This one’s pretty straightforward. If you find a player who scored 18 league goals for some no-name club in Europe, ExpGs can help provide some basic quality control. If their ExpG total from that season suggests they should have scored only 9, and if that is the only season in which the player exceeded their xG total, I would either lowball an offer or pass altogether. Note that this is a made up example and player recruitment is often a much messier business. But I would rather know xGs than not know them.
You can use xGs for all kinds of neat stuff. Which passing combinations lead to higher quality shots? Which game situations? Open play or free kicks? Which defensive lines lower xGs? As part of a comprehensive analysis, xGs do a bang up job in breaking down “ideal” attacking situations. But! There is a limit to all this, which brings us to…
If you see any linear regression model involving ExpGs to Actual Goals, you will almost always see the usual suspects—Barcelona, Bayern Munich—as outliers in the top right hand of the plot. The same goes for elite players like Messi, who are—duh—above average finishers. If Messi takes a shot from the same location as any other player on earth 10,000 times over, he’s going to score a lot more often because he’s Lionel Messi. And if you have a team with Messi-like players, you’re going to “overperform” xGs fairly consistently. I don’t know what this means, except that I think we can say “overperformance” among the super-elite is probably more than just luck, year-in year-out.
Single game xG comparisons are fine if you want to see how dangerous a team’s chances were in a particular game, but drawing conclusions about those numbers from single matches, either positive or negative, can be misleading. The ability to generate a higher Expected Goal tally is a statistically repeatable effect, but not after one game. There random variation can still apply. Therefore, criticising or praising a side based on single game xGs, outside of offering concrete evidence for something a team may or may not have done deliberately—tactics, poor decision-making etc—is asking for trouble.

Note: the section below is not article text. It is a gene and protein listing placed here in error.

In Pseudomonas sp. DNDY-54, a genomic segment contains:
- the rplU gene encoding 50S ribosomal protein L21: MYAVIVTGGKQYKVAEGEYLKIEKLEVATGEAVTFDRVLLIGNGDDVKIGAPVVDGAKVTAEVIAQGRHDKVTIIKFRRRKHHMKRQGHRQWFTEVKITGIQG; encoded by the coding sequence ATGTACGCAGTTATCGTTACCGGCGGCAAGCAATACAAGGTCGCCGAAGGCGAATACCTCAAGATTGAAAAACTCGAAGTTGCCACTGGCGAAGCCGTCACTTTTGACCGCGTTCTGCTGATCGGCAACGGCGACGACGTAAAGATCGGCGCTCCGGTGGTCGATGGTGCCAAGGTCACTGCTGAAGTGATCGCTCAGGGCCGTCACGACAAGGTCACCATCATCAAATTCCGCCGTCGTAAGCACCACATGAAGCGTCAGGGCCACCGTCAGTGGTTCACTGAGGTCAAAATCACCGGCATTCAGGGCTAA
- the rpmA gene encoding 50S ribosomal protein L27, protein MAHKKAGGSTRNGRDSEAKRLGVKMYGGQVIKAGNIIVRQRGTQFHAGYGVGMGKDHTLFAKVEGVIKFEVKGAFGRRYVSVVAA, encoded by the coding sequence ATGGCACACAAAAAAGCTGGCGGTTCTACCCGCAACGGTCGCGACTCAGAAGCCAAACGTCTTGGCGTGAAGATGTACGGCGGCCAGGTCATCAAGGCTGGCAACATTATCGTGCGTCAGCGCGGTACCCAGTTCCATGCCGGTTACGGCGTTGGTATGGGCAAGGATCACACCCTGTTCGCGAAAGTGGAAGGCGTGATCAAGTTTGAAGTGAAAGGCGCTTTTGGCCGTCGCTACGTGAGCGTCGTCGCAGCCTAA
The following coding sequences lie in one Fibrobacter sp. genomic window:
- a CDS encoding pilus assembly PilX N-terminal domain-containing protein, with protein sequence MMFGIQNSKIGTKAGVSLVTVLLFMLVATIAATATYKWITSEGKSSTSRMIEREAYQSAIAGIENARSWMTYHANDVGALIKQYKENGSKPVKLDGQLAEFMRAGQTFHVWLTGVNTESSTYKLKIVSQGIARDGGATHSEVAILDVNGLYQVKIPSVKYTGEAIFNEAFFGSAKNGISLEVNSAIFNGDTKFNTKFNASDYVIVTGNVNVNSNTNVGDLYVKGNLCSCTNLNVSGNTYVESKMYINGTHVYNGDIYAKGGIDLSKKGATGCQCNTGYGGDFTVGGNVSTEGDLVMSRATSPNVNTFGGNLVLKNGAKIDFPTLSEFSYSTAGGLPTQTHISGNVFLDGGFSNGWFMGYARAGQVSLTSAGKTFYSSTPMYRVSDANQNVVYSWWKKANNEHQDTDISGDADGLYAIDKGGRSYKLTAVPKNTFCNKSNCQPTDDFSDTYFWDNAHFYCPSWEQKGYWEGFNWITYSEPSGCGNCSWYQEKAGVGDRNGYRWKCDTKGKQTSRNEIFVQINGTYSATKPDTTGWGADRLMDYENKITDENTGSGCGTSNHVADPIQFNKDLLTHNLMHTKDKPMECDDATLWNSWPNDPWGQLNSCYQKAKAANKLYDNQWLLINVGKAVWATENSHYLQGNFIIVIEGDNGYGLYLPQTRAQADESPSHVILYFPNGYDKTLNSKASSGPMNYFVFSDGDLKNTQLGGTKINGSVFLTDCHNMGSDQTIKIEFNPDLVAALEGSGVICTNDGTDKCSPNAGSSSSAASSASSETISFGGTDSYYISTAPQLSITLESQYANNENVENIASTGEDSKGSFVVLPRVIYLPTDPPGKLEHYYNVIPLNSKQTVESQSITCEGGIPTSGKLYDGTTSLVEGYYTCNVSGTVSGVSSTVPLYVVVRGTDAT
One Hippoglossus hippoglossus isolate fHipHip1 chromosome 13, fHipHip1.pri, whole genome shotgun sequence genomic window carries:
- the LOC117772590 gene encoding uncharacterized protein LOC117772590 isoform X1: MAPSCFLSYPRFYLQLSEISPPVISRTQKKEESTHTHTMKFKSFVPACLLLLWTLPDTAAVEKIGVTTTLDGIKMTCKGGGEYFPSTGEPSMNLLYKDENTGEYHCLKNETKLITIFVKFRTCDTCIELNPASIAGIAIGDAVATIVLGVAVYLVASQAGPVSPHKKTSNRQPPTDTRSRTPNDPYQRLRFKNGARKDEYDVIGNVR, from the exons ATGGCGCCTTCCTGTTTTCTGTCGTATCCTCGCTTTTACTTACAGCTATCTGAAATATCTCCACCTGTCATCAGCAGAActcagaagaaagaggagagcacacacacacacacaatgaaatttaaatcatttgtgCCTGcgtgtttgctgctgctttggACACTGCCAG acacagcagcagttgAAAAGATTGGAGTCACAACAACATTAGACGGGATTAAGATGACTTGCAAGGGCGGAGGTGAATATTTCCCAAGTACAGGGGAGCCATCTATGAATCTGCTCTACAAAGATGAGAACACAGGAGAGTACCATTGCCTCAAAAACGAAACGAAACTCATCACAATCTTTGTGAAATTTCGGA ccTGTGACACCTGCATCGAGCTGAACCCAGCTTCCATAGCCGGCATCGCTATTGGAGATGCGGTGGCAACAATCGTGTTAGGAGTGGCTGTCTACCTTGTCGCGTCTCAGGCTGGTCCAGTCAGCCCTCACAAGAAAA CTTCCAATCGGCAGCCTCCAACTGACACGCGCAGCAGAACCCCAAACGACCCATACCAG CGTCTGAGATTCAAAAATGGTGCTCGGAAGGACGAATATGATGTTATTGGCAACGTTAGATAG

Seth Partnow recently wrote a compelling post for Vice on Goodhart’s Law, which, according to Partnow, contends that “when a measure becomes a target, it ceases to be a good measure.” Actually, Goodhart, an economist and former adviser to the Bank of England, actually said, “Any observed statistical regularity will tend to collapse once pressure is placed upon it for control purposes.” Expected Goals is probably best used as a diagnostic tool; jimmy-rigging tactics to bump up xGs in the hopes you’ll score more goals, say, by only taking shots from high-pay off locations, is to risk potential unintended consequences, like creating more opportunities for the opposition to break, or leading to more lost possessions in the final third etc. If however these can be controlled for, than teams by all means should seek to increase xGs for and decrease xGs against. But the means should be fundamentally holistic and tactical, not “take shots from here only.”